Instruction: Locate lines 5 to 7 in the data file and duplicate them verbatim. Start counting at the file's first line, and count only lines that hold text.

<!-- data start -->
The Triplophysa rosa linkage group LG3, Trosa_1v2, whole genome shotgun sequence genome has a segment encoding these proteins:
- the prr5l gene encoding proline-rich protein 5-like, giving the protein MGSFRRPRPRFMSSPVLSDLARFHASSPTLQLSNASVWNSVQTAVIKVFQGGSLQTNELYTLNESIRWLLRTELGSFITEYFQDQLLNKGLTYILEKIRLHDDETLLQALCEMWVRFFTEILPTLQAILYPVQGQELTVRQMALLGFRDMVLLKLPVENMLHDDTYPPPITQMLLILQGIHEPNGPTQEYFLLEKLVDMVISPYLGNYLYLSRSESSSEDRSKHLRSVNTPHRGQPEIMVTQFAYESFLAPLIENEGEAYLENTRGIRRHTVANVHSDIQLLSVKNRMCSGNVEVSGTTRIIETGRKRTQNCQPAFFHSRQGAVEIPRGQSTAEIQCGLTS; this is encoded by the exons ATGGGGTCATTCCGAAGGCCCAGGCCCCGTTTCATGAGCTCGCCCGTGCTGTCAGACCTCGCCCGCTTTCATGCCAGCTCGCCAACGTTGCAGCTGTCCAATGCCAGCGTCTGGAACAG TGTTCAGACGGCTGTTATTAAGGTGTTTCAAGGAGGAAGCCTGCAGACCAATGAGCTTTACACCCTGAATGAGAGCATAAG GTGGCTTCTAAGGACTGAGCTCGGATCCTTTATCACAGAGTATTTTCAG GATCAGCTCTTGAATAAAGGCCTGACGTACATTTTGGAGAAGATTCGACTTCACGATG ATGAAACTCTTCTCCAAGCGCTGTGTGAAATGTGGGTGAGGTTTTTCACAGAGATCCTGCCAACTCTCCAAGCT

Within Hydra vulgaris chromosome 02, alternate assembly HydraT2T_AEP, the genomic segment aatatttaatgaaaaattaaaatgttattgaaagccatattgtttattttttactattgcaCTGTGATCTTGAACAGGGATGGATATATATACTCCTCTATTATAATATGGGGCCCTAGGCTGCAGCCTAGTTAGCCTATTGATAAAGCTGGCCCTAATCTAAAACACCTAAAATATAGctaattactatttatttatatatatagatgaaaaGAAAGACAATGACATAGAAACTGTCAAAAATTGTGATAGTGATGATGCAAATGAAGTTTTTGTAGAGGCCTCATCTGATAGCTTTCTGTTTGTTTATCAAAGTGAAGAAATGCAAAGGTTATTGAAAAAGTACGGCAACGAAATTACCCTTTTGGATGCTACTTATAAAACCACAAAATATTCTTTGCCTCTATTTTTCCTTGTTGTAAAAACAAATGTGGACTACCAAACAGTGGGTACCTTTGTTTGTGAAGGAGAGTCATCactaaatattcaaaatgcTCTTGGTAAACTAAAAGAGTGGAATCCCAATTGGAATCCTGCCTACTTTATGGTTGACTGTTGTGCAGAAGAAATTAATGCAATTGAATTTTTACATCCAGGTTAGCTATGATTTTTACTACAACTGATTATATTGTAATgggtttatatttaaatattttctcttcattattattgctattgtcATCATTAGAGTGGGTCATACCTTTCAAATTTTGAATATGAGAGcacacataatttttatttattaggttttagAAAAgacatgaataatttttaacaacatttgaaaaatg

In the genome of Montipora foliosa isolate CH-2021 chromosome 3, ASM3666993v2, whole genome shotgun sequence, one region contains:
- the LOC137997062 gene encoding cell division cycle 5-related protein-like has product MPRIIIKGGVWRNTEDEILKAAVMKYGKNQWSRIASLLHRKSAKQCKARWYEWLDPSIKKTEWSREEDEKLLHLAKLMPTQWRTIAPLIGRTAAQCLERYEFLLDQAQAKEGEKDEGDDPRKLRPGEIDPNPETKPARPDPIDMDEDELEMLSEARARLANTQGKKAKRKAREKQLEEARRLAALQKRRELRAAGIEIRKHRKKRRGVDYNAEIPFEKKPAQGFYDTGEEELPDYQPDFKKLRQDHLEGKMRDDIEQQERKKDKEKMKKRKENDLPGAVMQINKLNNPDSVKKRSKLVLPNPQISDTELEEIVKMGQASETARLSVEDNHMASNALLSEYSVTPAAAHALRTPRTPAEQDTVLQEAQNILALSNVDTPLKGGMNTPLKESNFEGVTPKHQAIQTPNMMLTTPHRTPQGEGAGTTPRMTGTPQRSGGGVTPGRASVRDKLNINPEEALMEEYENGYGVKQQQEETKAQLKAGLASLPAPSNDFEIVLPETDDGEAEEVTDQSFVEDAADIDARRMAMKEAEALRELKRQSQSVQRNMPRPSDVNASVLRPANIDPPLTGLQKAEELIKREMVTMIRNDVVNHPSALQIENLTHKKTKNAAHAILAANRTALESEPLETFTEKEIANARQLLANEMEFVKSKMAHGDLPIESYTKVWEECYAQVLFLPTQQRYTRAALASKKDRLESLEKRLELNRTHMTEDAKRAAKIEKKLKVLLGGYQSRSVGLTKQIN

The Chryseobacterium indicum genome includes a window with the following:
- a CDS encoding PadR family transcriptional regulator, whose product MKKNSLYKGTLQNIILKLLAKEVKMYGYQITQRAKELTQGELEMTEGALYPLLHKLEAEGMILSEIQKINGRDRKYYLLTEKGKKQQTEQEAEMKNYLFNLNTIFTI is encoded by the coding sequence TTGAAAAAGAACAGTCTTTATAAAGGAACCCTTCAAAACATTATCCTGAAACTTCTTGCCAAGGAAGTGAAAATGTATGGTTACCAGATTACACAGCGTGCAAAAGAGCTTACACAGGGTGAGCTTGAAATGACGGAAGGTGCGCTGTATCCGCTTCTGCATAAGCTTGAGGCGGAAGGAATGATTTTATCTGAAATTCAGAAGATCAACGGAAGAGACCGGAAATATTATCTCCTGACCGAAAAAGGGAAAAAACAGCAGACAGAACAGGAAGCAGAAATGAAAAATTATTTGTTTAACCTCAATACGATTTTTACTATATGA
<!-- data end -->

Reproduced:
- the LOC137997062 gene encoding cell division cycle 5-related protein-like has product MPRIIIKGGVWRNTEDEILKAAVMKYGKNQWSRIASLLHRKSAKQCKARWYEWLDPSIKKTEWSREEDEKLLHLAKLMPTQWRTIAPLIGRTAAQCLERYEFLLDQAQAKEGEKDEGDDPRKLRPGEIDPNPETKPARPDPIDMDEDELEMLSEARARLANTQGKKAKRKAREKQLEEARRLAALQKRRELRAAGIEIRKHRKKRRGVDYNAEIPFEKKPAQGFYDTGEEELPDYQPDFKKLRQDHLEGKMRDDIEQQERKKDKEKMKKRKENDLPGAVMQINKLNNPDSVKKRSKLVLPNPQISDTELEEIVKMGQASETARLSVEDNHMASNALLSEYSVTPAAAHALRTPRTPAEQDTVLQEAQNILALSNVDTPLKGGMNTPLKESNFEGVTPKHQAIQTPNMMLTTPHRTPQGEGAGTTPRMTGTPQRSGGGVTPGRASVRDKLNINPEEALMEEYENGYGVKQQQEETKAQLKAGLASLPAPSNDFEIVLPETDDGEAEEVTDQSFVEDAADIDARRMAMKEAEALRELKRQSQSVQRNMPRPSDVNASVLRPANIDPPLTGLQKAEELIKREMVTMIRNDVVNHPSALQIENLTHKKTKNAAHAILAANRTALESEPLETFTEKEIANARQLLANEMEFVKSKMAHGDLPIESYTKVWEECYAQVLFLPTQQRYTRAALASKKDRLESLEKRLELNRTHMTEDAKRAAKIEKKLKVLLGGYQSRSVGLTKQIN

The Chryseobacterium indicum genome includes a window with the following:
- a CDS encoding PadR family transcriptional regulator, whose product MKKNSLYKGTLQNIILKLLAKEVKMYGYQITQRAKELTQGELEMTEGALYPLLHKLEAEGMILSEIQKINGRDRKYYLLTEKGKKQQTEQEAEMKNYLFNLNTIFTI is encoded by the coding sequence TTGAAAAAGAACAGTCTTTATAAAGGAACCCTTCAAAACATTATCCTGAAACTTCTTGCCAAGGAAGTGAAAATGTATGGTTACCAGATTACACAGCGTGCAAAAGAGCTTACACAGGGTGAGCTTGAAATGACGGAAGGTGCGCTGTATCCGCTTCTGCATAAGCTTGAGGCGGAAGGAATGATTTTATCTGAAATTCAGAAGATCAACGGAAGAGACCGGAAATATTATCTCCTGACCGAAAAAGGGAAAAAACAGCAGACAGAACAGGAAGCAGAAATGAAAAATTATTTGTTTAACCTCAATACGATTTTTACTATATGA